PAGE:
Lifestyle

Column

Carlyn Lynch

Early-Mid

By the time you read this, it will have happened…I'll have turned 24. I'll be one of the first of my friends to come to balance on this precipice of the early - mid twenties…and they're not eager to join me. Growing up with a July birthday, I was always old for my grade and it was always a cool thing. I got my driver's license first, was able to buy tickets to Rated R movies first, (didn't get boobs first, but that's beside the point)…It was some time after the birthday that made it legal for me to indulge in grandpa's cough medicine that an imperceptible shift occurred. My cohorts and I stopped cheering Time as it raced toward the finish line and started wishing we had sticks to throw in its path and trip it up. Cue Alphaville's "Forever Young"…because we want to be.

I distinctly remember a conversation I had with my mom when I was about ten years old. I was mooning to her about how I couldn't wait to get a pretty dress, go to prom and kiss my date (who would inevitably resemble Jonathon Taylor Thomas). She said to me, "Carlyn, be ten when you're ten. Don't wish to be older because you'll never be ten again. When you're 16, be 16. When you're 30, be 30." This conversation stuck with me. Ever since, I have been one of those people that is perfectly content living in the moment I'm in and it's been wonderful…until I realized I was going to get old.

I never thought much about aging until I was about to graduate college last summer. I'd always had a very romantic idea of the life I'd be poised to lead when I was officially "grown up" and, just like my actual prom date didn't turn out to resemble Jonathon Taylor Thomas, my real life wasn't living up to the fantasy life I'd planned. I didn't know how to go about discovering my potential, I had no job lined up and I was in the emotional throws of a break-up. It was the first time in my life that I doubted myself and my abilities, the first time I wasn't where I thought I should be and I had no idea what to do about it. It suddenly occurred to me that I wasn't guaranteed to accomplish the long list of things I wanted to accomplish, that my time was limited. Ahh…those were happy times.

The post-college phase is a very unique time in life. Everything is uncertain and ever-changing. Everyone is pursuing different goals and is in totally different places. Some people pursue careers, some get married, some go to grad school, some move to new places, some have kids and some escape. My friends and I did all of the above. When I realized that most of the people around me were feeling a lot of the same frustration, fear and uncertainty that I was; I decided to interview them. I wanted to discover some of the universal concerns and truths of my generation at this particular point in our lives.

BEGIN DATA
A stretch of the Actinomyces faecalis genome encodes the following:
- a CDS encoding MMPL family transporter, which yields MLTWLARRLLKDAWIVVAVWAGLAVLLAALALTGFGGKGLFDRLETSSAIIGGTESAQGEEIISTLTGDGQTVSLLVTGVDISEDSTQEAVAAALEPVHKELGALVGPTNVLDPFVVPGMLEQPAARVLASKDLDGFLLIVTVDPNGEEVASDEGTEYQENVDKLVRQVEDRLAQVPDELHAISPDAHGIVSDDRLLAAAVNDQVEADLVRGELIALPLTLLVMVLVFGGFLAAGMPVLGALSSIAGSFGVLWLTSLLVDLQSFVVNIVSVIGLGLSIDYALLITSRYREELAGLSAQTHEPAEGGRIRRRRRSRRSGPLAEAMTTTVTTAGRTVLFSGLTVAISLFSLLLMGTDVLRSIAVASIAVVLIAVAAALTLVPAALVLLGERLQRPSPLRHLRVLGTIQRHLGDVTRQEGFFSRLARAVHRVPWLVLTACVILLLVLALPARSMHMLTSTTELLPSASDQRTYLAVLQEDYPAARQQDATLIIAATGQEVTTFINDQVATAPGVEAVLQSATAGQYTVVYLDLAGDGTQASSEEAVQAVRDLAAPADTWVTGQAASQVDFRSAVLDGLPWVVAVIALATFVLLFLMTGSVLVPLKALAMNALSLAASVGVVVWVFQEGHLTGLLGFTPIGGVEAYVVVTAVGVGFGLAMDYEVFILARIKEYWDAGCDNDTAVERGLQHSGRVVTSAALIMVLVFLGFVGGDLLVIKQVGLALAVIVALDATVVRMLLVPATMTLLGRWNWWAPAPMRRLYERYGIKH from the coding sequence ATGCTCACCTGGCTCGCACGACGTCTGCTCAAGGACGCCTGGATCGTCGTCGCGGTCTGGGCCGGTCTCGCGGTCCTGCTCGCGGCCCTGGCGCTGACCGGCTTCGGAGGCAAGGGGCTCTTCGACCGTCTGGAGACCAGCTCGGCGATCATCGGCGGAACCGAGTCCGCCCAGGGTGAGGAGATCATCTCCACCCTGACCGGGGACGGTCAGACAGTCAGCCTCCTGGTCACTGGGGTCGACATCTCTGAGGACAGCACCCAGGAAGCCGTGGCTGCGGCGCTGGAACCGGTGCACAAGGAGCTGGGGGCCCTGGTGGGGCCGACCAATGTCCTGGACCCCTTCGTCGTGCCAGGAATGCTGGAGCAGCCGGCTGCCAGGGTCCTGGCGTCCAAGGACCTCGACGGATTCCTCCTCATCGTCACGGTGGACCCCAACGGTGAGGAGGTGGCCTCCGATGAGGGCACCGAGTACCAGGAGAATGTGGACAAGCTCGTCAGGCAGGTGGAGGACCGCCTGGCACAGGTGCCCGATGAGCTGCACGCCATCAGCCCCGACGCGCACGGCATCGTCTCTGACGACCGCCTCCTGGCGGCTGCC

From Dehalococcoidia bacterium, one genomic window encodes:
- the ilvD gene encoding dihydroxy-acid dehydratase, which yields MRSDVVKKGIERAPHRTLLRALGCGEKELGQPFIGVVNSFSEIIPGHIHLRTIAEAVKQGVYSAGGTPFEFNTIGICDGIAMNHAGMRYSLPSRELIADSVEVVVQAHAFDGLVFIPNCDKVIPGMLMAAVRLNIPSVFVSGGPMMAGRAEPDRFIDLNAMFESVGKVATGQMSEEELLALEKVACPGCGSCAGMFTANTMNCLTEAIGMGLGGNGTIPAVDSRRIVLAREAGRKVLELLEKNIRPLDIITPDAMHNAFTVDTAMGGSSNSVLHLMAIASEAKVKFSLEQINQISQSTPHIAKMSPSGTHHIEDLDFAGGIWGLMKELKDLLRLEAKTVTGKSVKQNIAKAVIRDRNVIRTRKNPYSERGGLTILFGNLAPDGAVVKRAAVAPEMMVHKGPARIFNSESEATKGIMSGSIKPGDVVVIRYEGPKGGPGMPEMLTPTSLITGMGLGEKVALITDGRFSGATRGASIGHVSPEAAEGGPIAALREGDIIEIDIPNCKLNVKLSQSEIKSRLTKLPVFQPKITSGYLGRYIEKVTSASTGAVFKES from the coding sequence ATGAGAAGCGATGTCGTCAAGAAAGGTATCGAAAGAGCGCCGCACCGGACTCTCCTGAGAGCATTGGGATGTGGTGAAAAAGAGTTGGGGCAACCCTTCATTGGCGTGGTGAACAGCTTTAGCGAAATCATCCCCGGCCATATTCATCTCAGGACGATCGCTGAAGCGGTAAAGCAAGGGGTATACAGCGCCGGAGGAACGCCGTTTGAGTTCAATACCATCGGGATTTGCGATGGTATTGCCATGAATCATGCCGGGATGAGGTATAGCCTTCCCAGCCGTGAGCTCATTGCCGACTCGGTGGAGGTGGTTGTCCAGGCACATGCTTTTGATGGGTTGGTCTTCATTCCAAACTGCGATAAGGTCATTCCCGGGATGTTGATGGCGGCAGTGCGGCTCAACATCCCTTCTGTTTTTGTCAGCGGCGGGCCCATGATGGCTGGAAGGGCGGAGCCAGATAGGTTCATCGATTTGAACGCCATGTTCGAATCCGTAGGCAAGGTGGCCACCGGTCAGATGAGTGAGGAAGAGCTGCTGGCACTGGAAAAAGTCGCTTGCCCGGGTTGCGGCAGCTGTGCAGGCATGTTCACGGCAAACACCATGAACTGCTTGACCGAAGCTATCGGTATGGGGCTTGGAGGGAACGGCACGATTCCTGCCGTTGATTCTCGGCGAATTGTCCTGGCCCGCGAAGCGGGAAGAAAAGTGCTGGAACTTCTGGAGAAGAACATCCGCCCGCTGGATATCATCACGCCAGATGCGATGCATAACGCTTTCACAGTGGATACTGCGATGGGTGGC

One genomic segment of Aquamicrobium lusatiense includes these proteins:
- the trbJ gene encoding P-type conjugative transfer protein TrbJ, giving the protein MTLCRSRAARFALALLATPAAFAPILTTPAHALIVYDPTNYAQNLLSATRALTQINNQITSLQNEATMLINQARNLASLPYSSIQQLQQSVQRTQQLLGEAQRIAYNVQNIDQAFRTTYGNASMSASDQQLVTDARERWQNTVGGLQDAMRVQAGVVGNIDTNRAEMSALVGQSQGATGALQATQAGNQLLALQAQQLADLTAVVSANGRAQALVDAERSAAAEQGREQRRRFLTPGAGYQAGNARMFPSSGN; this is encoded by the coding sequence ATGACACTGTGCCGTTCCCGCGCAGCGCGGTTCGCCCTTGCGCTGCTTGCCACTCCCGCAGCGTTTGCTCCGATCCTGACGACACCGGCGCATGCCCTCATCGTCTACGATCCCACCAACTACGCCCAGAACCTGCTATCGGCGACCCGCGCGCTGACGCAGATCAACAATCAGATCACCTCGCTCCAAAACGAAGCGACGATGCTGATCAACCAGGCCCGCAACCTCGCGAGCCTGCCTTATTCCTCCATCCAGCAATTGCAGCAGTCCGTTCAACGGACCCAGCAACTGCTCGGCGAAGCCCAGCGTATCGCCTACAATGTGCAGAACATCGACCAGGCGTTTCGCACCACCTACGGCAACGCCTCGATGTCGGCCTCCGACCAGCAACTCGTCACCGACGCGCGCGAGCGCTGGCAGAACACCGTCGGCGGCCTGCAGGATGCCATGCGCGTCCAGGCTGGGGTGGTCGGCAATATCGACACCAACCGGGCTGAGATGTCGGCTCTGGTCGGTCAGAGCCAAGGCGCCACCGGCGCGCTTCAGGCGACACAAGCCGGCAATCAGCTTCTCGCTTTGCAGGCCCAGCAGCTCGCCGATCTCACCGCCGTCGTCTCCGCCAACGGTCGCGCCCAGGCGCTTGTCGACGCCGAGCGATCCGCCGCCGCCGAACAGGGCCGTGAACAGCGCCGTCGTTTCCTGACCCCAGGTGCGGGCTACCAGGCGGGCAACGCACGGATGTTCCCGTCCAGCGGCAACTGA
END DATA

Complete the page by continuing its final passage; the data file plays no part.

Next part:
A young mother felt like an outsider among the young singles her age, a virgin was convinced she would never have a boyfriend, a marketing major wished she had gone to veterinary school, an adventurer was stuck at home with her mother…and cat. Here's what we were all scared of: that we had already made the wrong decisions in our life, that we might make the wrong decisions in the future and that everyone around us would figure their lives out before we did and we'd be left behind.

As we each started going different directions, it was like we were hesitantly shuffling down separate dark trails while constantly looking over our shoulders wondering if we should turn around and go the other way.

It's astonishing how much each of our lives has changed in ONE year. Personally, I moved to Chicago, accepted a non-profit job, went to California, made friends but quit the job. Came back to Chicago, interned at a magazine, joined a comedic improv team, babysat, dated, sent out an infinite number of resumes and drank an obscene amount of coffee until I eventually scored a great job in Columbus. Moved to Ohio, got my own apartment, traveled a lot, played some volleyball and started writing this column. The young mom went back to school and is making huge strides for herself and her baby. The virgin came out of her shell, went on some dates, gained some confidence and is no longer intimidated by men. The marketing major got a job and a new dog that she cares for with the passion of a seasoned veterinarian. The adventurer is now exploring the wild, wild West far, far away from her mother.

It's safe to say we're all happier and our lives more accurately reflect who we are, but we're still moving and changing and figuring out what to do next. In your early-mid twenties when a lot of things are unstable and have yet to fall into place, it can be difficult to feel totally at peace as Time marches forward whether you're ready or not. You have to accept where you're at and embrace the good in each phase of life to avoid driving yourself crazy. I have no idea what this year will bring. My only plan from now until July 13, 2011…is to be 24.